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After UN Evicts News Agency of Nigeria, FUNCA Demands Why

By Matthew Russell Lee

UNITED NATIONS, June 4 -- The UN, which since its founding has assigned office space to media to cover it, has thrown the News Agency of Nigeria out. Its name was simply cut off the door to what had been its office space. Photo here, by FUNCA member Luiz Rampelotto.

  The Free UN Coalition for Access opposes the move, particularly since other privileged media have been allowed to leave their assigned offices empty and unused for long periods - the rationale used by the UN.

  Inner City Press on behalf of FUNCA asked UN spokesman Stephane Dujarric about it at the June 4 noon briefing, video here, and embedded below. From the UN's transcript:

Inner City Press: it seems that in the Central African Republic, where there is a UN Mission, there has been a ban on SMS or text messages directed at seeming a non-violent organization of a protest, so does the UN have any comment or reaction to that? And also, this is in-house, but I wanted to ask if you can explain the loss by the news agency of Nigeria of its office and workspace at the UN given that itís a major country, theyíre on the Security Council. Was there sort of notice given? Whatís the process? Whatís the reasoning?

Spokesman Dujarric: I donít know. The process for offices and accreditation is clear, itís on the website. And you know, you can ask MALU [Media Accreditation and Liaison Unit]. Iím happy to ask for you.

Inner City Press: I know thereís been previous request of sort of due process. Do you believe that thatís been provided in this case?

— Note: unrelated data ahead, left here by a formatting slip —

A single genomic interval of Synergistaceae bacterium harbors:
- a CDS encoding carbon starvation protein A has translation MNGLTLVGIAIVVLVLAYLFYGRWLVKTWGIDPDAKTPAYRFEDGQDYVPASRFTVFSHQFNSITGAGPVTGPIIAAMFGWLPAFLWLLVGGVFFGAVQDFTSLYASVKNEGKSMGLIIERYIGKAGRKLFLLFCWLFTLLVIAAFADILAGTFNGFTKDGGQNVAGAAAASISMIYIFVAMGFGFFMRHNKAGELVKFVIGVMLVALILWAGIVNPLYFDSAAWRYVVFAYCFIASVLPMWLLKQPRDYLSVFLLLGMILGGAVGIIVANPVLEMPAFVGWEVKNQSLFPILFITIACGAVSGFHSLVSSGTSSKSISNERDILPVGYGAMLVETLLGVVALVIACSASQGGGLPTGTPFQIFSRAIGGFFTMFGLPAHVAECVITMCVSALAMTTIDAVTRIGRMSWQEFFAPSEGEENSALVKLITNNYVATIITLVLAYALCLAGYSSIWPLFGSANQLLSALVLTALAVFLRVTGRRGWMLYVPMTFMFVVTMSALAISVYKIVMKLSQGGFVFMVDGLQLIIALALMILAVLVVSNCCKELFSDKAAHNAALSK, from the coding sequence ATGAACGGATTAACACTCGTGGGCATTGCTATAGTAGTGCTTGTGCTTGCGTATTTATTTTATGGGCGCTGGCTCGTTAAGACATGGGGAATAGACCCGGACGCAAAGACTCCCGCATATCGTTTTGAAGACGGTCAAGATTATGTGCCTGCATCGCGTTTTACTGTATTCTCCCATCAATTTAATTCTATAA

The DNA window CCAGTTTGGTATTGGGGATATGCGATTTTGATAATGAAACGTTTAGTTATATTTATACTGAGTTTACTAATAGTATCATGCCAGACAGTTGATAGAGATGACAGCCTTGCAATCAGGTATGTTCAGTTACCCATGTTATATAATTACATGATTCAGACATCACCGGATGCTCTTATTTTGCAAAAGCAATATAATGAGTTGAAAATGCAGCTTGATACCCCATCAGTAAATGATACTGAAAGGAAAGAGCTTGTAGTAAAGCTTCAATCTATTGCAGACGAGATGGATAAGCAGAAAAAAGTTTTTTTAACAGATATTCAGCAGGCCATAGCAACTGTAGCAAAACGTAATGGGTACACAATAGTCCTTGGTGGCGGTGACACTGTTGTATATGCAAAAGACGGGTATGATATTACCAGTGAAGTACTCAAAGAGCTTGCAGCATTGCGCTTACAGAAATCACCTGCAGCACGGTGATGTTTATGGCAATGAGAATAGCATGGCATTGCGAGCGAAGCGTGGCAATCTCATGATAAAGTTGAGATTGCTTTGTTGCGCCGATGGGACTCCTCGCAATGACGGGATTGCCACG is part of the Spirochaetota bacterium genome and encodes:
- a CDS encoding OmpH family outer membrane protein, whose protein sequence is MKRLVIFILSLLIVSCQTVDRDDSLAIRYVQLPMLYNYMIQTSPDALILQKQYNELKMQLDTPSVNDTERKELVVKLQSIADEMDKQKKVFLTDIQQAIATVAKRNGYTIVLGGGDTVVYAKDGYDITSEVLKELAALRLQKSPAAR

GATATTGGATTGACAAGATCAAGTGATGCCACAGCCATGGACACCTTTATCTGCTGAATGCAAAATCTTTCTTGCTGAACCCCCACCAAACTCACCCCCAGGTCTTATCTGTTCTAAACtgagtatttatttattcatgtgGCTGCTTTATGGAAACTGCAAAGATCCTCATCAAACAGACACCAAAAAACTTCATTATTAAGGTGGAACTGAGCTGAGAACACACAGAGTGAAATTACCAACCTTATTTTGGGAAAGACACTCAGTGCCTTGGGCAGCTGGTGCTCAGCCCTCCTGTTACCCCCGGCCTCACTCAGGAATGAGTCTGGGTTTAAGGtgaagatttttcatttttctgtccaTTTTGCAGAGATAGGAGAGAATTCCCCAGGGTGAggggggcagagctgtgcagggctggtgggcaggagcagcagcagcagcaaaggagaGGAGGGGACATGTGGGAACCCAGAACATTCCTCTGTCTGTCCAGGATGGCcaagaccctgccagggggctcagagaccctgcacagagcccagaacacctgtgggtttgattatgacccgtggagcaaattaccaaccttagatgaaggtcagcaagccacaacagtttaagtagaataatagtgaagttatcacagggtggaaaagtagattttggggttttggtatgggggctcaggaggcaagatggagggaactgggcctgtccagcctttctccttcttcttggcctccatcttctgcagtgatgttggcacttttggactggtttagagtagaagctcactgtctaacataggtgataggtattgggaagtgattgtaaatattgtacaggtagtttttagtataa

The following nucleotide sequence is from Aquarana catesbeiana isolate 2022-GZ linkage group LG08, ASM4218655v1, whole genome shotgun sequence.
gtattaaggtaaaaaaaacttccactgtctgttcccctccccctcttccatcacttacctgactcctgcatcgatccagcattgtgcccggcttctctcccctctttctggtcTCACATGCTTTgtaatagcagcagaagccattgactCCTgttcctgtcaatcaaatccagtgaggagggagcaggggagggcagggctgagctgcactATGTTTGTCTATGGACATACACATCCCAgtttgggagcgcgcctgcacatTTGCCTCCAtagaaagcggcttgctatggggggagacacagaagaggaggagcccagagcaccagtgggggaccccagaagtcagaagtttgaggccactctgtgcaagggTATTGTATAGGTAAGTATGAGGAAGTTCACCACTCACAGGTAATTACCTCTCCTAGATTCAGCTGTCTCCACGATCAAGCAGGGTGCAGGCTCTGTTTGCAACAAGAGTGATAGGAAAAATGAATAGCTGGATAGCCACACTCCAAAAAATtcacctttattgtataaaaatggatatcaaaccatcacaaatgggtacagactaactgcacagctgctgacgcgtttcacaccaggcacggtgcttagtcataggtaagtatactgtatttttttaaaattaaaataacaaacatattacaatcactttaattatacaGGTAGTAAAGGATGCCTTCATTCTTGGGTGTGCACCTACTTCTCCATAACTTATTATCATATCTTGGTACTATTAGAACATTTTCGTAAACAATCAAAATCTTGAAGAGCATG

Spokesman Dujarric: I donít know the specifics of this case but I have full trust in MALU that due process is followed.

Inner City Press: [UN says ďinaudible,Ē but what was asked was ďdouble standards?Ē]

Spokesman Dujarric: What is your question Matthew?

Inner City Press: Okay, I guess my question is that it seems that without --

Spokesman Dujarric: No, I think Iíve answered the Nigeria question. If you have another one, Iím happy toÖ

Inner City Press: The CAR question. Do you have any comment onÖ

Spokesman Dujarric: No, Iíll check with the Mission. Iíll see if they have said anything on this.

   Nine hours later, despite Dujarric's statement that he was happy to "ask MALU" -- which he previously supervised -- no explanation was received. So FUNCA has submitted the question to MALU / DPI.
 
  Since the old UN Correspondents Association board, rather than defend media, have shown a willingness to try to get other media thrown out, FUNCA soon after its founding asked the UN to at least be more transparent in its decisions that impact media, including not only accreditation but loss of work space.

  The New York Civil Liberties Union asked the UN to publicly implement due process rights for the journalists which cover it -- but the UN has yet to do so.

  FUNCA continues to push for this, and for example for the UN to belatedly take some action on French Ambassador Gerard Araud, in the middle of a UN press conference in the UN Press Briefing Room, telling a correspondent, ďYou are not a journalist, you are an agent.Ē

  But the UN would not convey, even in its typically wan fashion, the stated position that correspondents should be treated with respect to Araud or the French Mission to the UN. And UNCA, the UN's Censorship Alliance, "dragged its feet," according to the correspondent to whom Araud said, "You are not a journalist, you are an agent."

  Nigeria is a member of the Security Council; its Permanent Representative Joy Ogwu held ten question and answer stakeouts during her presidency of the Security Council in April. (South Korea held only three stakeouts during its May presidency, by contrast.) So why is the News Agency of Nigeria having its UN work space taken away?